“I am happy in that space (action) and I have always been content. Even when my films became blockbusters, I never went screaming from the rooftops and I also took failures in my stride. I am not answerable to anybody, these choices are solely mine and if I didn’t work for four years, it was because I was not in a proper frame of mind. My father was going through the worst phase of his life and films were the last thing on my mind. Family will always come first for me,” says Suniel, who has always enjoyed a lot of goodwill in the industry. “Not that we party together but Sanju (Sanjay Dutt), Akshay (Kumar), Salman (Khan), Akshaye Khanna, Abhishek (Bachchan)...they are all very close to me. I am happy for Akshay and Ajay’s (Devgn) success; they inspire you. I feel very good that they are still ruling the roost,” he says.
That brings us to his partnership with Akshay and Ajay in films (Mohra and Dilwale), some of which went on to become huge blockbusters. When asked why multistarrers, or two-hero projects have become such a rarity today, he says, “It is the economics. Actors these days charge a lot, they are getting their due. When economics don’t work, you naturally don’t want to go in for it. Those days when I did films with other big heroes, numbers were different, time was completely different. Also, at that time, we had print and television; today it is social media and you have the power of media in your own hands. If somebody writes something incorrect about me, I have the right to put my version out. That time I couldn’t, I had to beg and run after everybody. So times have changed and definitely for the better if it is used right, or else it is for the worse.”
And though Suniel has often said in the past that his career dropped because of his wrong choices, today he has a different perspective. When asked if he would have done something differently, he says, “I don’t want to change anything. I would still want to be Suniel Shetty, still want to be an actor who got this opportunity and I should be blessed and thankful. I did every genre of cinema whether it was action, patriotic, comedy or romantic. No complaints,” says Suniel, who however will now be more careful in picking projects. “It will eventually depend upon the kind of roles that will come to me but it doesn’t matter if it is a 10-day role as long as it projects you in the right manner and the audience when coming out of the screens feel: ‘Accha kaam kiya yaar’. I will not go for films where there’s lot of work but it is all rubbish and crap. I am not going to be associated with that kind of cinema in my life again,” he says.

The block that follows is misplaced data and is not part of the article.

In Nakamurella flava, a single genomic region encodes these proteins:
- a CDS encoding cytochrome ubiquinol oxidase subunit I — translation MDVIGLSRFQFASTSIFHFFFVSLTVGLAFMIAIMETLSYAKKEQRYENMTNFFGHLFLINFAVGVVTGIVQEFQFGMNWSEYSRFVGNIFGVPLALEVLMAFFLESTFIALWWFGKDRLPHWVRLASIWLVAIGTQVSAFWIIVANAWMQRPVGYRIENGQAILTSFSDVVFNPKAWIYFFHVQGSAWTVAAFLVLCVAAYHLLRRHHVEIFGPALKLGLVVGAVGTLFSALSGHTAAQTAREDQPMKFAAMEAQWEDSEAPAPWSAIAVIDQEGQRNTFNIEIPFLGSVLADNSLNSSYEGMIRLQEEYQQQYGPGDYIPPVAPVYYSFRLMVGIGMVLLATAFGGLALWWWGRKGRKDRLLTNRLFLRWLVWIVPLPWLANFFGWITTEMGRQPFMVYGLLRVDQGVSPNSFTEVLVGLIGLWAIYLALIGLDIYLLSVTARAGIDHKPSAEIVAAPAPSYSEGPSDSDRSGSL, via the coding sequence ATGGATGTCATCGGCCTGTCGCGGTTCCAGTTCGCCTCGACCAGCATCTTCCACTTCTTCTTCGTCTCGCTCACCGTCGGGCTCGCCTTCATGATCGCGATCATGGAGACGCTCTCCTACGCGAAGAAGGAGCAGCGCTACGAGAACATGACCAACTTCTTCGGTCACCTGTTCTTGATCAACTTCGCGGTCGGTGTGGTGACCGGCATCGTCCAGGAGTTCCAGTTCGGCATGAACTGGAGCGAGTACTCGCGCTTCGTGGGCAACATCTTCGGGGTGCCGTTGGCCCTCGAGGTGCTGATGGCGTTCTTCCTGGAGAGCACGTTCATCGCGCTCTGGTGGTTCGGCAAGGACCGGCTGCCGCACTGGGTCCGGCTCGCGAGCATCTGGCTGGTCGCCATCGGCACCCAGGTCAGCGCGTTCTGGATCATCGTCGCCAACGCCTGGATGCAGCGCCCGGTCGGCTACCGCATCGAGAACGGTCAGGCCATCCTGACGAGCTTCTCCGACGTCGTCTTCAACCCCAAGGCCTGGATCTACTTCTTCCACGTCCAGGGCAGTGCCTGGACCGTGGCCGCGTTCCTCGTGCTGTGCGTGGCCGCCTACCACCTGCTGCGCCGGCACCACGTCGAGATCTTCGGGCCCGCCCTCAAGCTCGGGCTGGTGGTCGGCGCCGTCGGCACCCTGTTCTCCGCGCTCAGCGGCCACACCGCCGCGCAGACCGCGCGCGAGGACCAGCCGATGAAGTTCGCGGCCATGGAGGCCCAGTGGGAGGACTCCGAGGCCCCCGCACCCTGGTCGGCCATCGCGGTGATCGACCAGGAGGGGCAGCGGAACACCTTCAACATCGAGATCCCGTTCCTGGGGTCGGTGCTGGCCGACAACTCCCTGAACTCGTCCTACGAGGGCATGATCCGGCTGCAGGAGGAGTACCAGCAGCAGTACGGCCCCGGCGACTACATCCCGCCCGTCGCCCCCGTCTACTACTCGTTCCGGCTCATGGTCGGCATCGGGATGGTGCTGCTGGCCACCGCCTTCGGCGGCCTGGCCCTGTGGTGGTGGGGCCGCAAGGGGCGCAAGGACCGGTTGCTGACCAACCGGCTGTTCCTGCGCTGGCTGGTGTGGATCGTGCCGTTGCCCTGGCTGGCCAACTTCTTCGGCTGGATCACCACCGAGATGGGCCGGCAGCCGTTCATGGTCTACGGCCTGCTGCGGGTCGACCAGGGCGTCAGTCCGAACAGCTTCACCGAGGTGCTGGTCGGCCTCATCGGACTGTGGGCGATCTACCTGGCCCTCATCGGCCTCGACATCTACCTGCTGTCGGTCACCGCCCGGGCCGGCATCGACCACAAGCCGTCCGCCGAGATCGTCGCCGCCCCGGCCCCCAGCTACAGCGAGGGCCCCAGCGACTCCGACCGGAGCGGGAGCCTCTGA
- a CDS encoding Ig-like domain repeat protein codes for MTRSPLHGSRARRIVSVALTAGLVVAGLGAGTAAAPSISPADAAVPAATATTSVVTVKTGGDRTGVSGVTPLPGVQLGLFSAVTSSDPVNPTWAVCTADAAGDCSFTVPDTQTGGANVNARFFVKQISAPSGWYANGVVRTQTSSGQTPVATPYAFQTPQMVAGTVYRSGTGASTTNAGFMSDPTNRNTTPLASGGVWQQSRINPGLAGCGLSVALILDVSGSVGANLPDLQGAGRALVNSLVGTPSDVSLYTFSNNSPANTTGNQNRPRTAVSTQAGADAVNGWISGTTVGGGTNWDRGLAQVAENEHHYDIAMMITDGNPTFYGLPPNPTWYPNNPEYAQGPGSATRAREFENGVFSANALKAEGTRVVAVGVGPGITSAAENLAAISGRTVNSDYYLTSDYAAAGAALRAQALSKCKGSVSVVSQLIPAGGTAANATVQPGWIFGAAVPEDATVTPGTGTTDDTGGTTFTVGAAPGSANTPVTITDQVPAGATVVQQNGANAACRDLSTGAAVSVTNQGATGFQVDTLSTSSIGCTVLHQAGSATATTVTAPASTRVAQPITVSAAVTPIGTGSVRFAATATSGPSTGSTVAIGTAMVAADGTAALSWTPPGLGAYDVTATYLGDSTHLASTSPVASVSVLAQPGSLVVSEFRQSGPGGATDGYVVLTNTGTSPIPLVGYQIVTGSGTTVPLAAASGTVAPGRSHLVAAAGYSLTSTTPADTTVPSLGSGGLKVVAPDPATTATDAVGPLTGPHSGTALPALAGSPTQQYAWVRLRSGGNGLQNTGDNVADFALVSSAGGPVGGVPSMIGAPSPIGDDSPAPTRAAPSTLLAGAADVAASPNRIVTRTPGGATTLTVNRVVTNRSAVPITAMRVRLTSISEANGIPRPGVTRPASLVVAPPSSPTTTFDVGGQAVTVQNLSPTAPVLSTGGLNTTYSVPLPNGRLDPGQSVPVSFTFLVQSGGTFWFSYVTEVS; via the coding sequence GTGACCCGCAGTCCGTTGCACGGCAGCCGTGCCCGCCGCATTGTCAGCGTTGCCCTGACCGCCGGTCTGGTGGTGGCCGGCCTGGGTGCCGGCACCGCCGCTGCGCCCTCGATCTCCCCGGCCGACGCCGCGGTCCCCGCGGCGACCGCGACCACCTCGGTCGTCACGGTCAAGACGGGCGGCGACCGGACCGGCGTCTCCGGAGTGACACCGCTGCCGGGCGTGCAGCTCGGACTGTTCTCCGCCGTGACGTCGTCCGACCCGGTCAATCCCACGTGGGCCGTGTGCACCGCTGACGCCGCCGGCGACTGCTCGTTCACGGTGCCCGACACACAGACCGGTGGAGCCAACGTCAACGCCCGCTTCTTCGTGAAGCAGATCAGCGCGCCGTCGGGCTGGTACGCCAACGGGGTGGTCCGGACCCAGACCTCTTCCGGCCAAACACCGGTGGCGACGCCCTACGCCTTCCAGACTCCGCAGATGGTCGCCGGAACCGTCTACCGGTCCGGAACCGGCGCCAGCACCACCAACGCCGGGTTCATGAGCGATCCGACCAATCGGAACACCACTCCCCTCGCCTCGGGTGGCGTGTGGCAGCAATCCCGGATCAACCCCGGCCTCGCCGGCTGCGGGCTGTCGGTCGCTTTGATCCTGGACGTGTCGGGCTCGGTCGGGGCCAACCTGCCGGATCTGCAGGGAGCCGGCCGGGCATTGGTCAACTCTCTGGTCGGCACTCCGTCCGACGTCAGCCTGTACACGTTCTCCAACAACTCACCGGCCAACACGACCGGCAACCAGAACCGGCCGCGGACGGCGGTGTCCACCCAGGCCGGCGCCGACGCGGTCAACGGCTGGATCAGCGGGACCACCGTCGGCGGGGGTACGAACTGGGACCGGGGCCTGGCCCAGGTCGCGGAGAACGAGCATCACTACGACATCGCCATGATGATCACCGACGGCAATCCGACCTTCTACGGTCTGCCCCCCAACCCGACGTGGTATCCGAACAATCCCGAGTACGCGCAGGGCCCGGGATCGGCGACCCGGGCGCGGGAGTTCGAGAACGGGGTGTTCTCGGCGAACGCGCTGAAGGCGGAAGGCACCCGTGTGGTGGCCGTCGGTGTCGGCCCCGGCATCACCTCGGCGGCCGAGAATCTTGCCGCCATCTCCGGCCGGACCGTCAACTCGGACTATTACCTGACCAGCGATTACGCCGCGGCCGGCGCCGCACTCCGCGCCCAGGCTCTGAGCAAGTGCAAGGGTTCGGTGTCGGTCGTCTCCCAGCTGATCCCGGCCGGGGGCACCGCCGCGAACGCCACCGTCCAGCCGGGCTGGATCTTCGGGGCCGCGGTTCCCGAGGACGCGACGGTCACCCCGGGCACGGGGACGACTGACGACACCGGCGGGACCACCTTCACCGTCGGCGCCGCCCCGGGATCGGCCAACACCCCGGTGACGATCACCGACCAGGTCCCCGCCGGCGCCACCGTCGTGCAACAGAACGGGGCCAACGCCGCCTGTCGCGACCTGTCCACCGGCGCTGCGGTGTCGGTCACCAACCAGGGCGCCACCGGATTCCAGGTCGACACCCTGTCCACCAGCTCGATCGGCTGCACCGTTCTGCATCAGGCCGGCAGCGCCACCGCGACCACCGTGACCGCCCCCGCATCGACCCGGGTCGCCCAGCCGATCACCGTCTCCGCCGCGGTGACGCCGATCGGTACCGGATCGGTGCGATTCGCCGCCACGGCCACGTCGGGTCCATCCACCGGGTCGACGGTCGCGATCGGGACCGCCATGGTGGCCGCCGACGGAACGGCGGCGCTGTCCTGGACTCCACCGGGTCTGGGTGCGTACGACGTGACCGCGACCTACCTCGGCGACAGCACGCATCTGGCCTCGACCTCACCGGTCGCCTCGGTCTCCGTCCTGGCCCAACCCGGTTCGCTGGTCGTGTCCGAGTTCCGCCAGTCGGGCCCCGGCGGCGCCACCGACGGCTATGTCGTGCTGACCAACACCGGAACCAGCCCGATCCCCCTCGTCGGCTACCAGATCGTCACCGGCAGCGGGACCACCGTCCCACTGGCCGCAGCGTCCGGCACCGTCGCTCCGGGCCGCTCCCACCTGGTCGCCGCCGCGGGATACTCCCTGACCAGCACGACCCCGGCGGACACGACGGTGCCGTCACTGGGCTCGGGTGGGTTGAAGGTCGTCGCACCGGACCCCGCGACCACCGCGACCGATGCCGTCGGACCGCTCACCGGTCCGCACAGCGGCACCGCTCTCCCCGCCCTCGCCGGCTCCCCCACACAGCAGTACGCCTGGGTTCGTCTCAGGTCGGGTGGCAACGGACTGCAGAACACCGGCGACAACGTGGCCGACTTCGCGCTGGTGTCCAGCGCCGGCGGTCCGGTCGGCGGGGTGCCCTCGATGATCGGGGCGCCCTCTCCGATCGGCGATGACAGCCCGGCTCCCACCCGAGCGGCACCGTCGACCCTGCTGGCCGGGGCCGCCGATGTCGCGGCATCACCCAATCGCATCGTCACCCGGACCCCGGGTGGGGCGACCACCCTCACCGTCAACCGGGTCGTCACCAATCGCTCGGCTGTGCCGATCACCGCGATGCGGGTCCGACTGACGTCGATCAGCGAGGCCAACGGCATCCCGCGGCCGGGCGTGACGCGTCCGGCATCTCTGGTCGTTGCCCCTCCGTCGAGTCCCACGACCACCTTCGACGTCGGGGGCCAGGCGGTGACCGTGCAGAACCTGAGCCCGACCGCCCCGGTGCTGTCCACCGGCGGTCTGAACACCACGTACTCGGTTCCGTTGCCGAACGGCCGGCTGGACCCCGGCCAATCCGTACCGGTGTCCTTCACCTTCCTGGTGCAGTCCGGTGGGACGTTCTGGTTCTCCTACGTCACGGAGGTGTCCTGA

Lastly, one wants to know what’s his advice to his son Ahan who will be soon making his debut in a film bankrolled by Sajid Nadiadwala and helmed by Milan Luthria and adapted from Telugu hit RX 100. “Nothing at all, just that not to fear that Friday and to always remember that with success comes failure and handling failure is more important. The background that Ahan comes from, success is something he will handle beautifully. He is a level-headed, simple boy. You watch and learn from your surroundings and he has watched his grandfather and learnt more from him than by watching his father,” he concludes.
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Updated Date: Sep 09, 2019 08:39:38 IST